Official funding for parliamentary parties also favours the NRM. A widely abused 2010 amendment to the Political Parties and Organisations Act provides for state funds to be allocated to political parties, ostensibly to level the playing eld. Funding is determined largely by the number of seats each party holds in Parliament, rather than the number of votes it wins nationwide, as the opposition would prefer. That gives the NRM a clear advantage. Opposition parties also complain that the payments they are due are often late, undermining their ability to organise. Independents and unofficial political movements such as Mbabazi’s Go Forward receive no state funding.
JOBS FOR THE BOYS
Part of the reason for the NRM’s success is its infiltration of virtually all state institutions. Senior party officials boast privately that it employs more than four million people, including 30 mobilisers in each of the country’s 60,000 villages. These figures may be inflated and the activists are more likely to receive occasional cash payments than wages but they give an impression of the party’s reach and the vastness of its network of electors whose livelihood depends on its success.
Among the most important people in this structure are the local political, intelligence and security officials, who keep tabs on dissent and disrupt opposition campaigns. They include regional and district officers of the Internal Security Organisation (ISO) and senior civil servants personally appointed by the President to chair the district security commission, the Resident District Commissioners. State House has on many occasions reshuffled the RDCs in the run up to the elections as part of a long-running plan to consolidate the President’s authority.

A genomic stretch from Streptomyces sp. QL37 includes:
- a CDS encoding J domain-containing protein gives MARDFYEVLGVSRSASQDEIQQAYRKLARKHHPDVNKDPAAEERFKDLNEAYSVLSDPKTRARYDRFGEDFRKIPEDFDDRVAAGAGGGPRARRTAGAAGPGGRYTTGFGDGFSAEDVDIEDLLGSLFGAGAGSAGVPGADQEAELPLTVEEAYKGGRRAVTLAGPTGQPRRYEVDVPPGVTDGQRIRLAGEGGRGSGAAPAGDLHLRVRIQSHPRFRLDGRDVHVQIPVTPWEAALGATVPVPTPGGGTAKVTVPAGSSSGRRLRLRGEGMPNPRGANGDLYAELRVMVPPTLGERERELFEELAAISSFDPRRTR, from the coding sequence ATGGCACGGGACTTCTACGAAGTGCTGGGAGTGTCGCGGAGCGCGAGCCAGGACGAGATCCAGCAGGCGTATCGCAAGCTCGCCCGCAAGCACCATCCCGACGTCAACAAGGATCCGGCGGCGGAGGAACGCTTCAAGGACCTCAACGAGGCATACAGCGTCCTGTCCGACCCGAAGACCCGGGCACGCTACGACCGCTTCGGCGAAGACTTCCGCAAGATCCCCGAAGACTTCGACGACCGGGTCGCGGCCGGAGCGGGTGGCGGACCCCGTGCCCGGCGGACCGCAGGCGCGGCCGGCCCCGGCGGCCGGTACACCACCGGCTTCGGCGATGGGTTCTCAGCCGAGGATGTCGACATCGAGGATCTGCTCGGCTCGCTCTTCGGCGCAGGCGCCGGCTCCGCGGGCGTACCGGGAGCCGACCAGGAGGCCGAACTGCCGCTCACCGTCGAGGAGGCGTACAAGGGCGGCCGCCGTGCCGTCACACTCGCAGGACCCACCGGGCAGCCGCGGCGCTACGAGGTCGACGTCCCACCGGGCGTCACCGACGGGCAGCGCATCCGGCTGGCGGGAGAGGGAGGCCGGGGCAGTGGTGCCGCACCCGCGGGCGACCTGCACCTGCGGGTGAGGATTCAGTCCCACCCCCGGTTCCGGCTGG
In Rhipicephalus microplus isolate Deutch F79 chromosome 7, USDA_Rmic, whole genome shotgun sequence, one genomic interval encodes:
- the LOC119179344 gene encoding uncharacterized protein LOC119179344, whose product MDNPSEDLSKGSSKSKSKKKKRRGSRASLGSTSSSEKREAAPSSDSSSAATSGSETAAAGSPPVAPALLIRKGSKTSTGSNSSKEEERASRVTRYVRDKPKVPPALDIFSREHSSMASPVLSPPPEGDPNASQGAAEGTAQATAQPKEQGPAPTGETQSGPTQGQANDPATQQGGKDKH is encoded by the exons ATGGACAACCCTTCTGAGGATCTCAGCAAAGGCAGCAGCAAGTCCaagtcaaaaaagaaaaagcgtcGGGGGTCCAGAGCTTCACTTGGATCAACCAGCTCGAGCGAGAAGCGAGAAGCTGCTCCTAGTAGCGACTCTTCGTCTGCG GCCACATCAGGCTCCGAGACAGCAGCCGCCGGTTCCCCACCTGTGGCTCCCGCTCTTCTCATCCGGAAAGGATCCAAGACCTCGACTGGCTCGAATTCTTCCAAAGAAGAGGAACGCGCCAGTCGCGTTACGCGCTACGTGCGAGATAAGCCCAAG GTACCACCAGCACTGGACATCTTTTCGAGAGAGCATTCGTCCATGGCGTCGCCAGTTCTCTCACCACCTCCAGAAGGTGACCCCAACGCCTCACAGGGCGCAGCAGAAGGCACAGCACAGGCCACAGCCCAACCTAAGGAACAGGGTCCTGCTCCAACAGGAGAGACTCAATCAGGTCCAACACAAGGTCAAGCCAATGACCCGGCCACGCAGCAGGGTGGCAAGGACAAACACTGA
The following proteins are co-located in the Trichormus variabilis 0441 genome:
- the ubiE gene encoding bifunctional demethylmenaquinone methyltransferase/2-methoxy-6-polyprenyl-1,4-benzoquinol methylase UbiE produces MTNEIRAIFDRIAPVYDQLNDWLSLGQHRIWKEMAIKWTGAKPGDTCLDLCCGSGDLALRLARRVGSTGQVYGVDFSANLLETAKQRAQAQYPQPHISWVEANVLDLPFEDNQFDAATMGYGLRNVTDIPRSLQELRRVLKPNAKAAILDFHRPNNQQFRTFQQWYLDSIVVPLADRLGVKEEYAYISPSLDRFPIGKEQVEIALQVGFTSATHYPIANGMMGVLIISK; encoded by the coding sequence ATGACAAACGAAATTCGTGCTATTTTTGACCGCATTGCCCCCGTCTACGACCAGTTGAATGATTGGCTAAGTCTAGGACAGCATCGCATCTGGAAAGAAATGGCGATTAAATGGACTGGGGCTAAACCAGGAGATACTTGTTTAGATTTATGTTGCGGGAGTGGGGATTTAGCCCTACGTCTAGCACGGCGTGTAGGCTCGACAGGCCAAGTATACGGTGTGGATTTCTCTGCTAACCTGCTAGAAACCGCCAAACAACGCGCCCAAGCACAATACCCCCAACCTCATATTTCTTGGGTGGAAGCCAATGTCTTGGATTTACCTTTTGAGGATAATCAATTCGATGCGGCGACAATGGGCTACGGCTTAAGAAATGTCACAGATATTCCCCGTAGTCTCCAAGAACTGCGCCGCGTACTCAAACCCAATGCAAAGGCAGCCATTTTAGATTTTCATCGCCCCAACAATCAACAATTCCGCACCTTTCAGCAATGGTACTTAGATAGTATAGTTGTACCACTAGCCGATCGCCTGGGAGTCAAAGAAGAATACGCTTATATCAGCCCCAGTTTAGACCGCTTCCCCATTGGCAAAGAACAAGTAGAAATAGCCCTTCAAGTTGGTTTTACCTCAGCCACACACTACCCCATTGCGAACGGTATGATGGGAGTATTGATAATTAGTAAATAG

The police play a similarly important role under the leadership of Inspector General of Police, General Kale Kayihura, a close ally of the President whom some see as his potential successor. Kayihura, who was previously with the Uganda People’s Defence Force (UPDF), reshuffled the District Police Commanders in September and October as part of a seemingly endless effort to weed out any of Mbabazi’s residual allies in the security services. Police officers and RDCs have been breaking up opposition campaign rallies and harassing journalists throughout the campaign. On 20 January, the authorities closed down the private, Mbarara-based, radio station Endigyito FM after it dared to broadcast an interview with Mbabazi.
TUMUKUNDE IS BACK
The deployment of the UPDF to provide election security is another attempt to intimidate and clamp down on dissent. Kayihura’s police have joined with the Chief of Defence Forces, Gen. Edward Katumba Wamala, to create joint command centres across the country centred on areas where opposition support is strong, such as Kampala and Mbale in the east. An especially prominent figure in the NRM’s election campaign is Lieutenant Gen. (rtd.) Henry Tumukunde, once head of the ISO and the Chieftaincy of Military Intelligence. Tumukunde was among the most powerful intelligence figures in the country until he fell out with Museveni in 2005 after he was suspected of harbouring presidential ambitions (AC Vol 43 No 15, Henry’s parachute). He was placed under house arrest for two years but rehabilitated in 2013 and returned to prominence at the end of last year with a promotion from Brigadier to Lieutenant General. He then promptly retired from the military to take up an undeniably partisan role in charge of political mobilisation and election strategy.